“Affective computing” has become the rallying call for a heterogeneous group of researchers that, among other goals, tries to improve the interaction of humans and machines via the development of affective and multimodal intelligent systems. This development appears
based on the popular notion that emotions play an important part in social interactions. In fact, research shows that humans missing the possibility to express or perceive/interpret emotions, seem to have difficulties navigating social conventions and experience a negative impact on their relationships.
However, while emotions are certainly somewhat important, the desire to implement affect in machines might also be influenced by
notions, echoed in the plight of iconic science fiction characters, such as Star Trek’s Data, who struggles to achieve humanity via emotions. The emphasis on emotions in the psychological research on nonverbal communication is in part due to theoretical discussions in that community. However, taken out of this context, there is the risk to overestimate the importance of discrete emotional expressions. Inversely, behaviors relevant to successful interaction will be underestimated in psychology because they might be culturally variable and perhaps even idiosyncratic for smaller groups or individuals. In other words, what might be noise for the emotion theorist could be the data to create believable conversational agents.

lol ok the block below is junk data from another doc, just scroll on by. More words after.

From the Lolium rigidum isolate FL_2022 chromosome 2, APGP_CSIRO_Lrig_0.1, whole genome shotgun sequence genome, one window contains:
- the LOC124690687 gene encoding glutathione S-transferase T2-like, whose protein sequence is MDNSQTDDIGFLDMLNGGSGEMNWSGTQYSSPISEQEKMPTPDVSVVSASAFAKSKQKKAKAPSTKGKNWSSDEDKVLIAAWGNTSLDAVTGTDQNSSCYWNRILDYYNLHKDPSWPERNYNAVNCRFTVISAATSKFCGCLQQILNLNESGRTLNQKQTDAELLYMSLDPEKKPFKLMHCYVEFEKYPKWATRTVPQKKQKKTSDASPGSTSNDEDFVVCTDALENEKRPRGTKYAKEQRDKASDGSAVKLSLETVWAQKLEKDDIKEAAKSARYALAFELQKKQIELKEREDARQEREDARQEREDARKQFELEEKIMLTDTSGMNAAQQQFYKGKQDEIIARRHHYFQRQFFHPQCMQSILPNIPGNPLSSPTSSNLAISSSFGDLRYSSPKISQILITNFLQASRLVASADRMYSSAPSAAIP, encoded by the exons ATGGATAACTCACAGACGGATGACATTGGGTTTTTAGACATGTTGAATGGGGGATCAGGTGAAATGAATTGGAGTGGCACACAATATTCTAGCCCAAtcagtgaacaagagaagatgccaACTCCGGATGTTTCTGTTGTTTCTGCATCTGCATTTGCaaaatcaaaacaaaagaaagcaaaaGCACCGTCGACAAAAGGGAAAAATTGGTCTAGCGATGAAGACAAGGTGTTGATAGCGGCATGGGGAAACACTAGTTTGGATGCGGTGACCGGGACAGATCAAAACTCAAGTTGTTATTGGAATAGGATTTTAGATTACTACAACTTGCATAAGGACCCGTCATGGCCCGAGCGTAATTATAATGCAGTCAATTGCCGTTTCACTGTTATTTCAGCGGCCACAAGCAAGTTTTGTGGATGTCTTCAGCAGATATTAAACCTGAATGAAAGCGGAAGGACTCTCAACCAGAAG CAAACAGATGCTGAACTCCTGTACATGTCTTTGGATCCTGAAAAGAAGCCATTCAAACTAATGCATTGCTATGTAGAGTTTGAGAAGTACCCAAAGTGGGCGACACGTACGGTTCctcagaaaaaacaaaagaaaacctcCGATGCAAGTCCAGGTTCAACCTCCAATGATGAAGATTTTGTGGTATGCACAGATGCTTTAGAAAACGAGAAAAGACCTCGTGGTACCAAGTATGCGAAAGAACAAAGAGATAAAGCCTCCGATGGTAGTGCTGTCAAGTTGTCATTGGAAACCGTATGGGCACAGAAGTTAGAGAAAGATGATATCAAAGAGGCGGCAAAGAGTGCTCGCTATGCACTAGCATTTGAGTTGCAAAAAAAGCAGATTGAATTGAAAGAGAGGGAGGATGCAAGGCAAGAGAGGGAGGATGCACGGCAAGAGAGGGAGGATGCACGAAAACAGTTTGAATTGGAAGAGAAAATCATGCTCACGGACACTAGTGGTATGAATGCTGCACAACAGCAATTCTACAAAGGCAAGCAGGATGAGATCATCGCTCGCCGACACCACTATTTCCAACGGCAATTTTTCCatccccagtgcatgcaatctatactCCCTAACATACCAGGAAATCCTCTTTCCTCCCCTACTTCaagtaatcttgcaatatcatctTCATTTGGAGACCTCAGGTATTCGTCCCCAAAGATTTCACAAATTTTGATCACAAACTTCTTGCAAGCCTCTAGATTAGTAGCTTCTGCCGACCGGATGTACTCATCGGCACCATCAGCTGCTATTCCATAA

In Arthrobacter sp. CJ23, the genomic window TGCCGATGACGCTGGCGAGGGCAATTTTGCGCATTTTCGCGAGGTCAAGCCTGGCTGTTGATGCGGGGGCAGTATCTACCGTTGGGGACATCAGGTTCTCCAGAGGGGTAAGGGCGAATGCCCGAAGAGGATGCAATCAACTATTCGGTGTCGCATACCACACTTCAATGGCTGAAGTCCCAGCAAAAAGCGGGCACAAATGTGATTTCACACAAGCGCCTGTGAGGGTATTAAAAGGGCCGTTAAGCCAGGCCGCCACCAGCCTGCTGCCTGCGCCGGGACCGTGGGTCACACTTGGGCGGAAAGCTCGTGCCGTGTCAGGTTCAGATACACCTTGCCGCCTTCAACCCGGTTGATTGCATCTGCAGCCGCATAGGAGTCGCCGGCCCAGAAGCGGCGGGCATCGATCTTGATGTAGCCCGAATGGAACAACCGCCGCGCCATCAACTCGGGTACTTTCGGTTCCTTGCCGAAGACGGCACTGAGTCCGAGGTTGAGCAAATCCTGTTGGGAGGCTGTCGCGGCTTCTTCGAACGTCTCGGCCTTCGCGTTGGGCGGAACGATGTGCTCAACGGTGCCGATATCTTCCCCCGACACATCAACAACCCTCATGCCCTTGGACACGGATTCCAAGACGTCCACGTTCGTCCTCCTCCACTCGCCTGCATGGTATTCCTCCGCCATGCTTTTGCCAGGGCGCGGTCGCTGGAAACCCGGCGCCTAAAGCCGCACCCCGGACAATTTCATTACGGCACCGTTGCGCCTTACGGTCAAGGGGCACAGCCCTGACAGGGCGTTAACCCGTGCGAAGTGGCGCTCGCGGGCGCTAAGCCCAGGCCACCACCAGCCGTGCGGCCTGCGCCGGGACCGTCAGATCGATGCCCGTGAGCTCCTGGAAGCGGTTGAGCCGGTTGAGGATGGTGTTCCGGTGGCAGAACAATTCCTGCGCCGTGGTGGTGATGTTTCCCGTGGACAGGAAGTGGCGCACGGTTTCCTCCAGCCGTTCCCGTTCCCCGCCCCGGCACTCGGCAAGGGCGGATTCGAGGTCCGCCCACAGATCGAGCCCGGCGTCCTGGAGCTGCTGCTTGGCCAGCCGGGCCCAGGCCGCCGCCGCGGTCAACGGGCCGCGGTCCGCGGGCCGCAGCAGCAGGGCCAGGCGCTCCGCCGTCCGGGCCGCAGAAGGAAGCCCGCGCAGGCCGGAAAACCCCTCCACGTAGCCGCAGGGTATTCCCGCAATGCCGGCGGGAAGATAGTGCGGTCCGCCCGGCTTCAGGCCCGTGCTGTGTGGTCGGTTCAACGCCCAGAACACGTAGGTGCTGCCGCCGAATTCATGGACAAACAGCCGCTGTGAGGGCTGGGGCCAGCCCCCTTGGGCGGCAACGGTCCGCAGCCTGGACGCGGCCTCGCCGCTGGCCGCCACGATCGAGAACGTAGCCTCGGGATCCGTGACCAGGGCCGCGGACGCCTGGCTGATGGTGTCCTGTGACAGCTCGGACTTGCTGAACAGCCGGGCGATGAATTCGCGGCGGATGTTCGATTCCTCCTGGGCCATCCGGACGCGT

I will discuss how much emotion might or might not be needed when trying to build emotional or emotion-savvy systems, depending on the type of application that is desired, based on a multi-level approach. At one level of analysis, a clear distinction of encoding and decoding processes is required to know what (real) people actually show in certain situations, or what people might in fact perceive. It is not obvious how much information is actually “read” from faces, as opposed to “read” into faces. In other words, context plays a large role for the interpretation of nonverbal behavior. Some of this context is verbal, but some is situational.
At a different level of analysis, interactive characteristics in conversation need to be considered. This refers to issues such as responsiveness, synchrony, or imitation that are often neglected in affective computing applications
in basic psychological research. For example, an artificial system that will only react to observed patterns of verbal/nonverbal behavior might be too slow and create strange delayed effects, as opposed to systems that seem to react, but that, in fact, anticipate the interactant’s reactions. It is these areas where much interesting work is, should be, and will be happening in the next few years.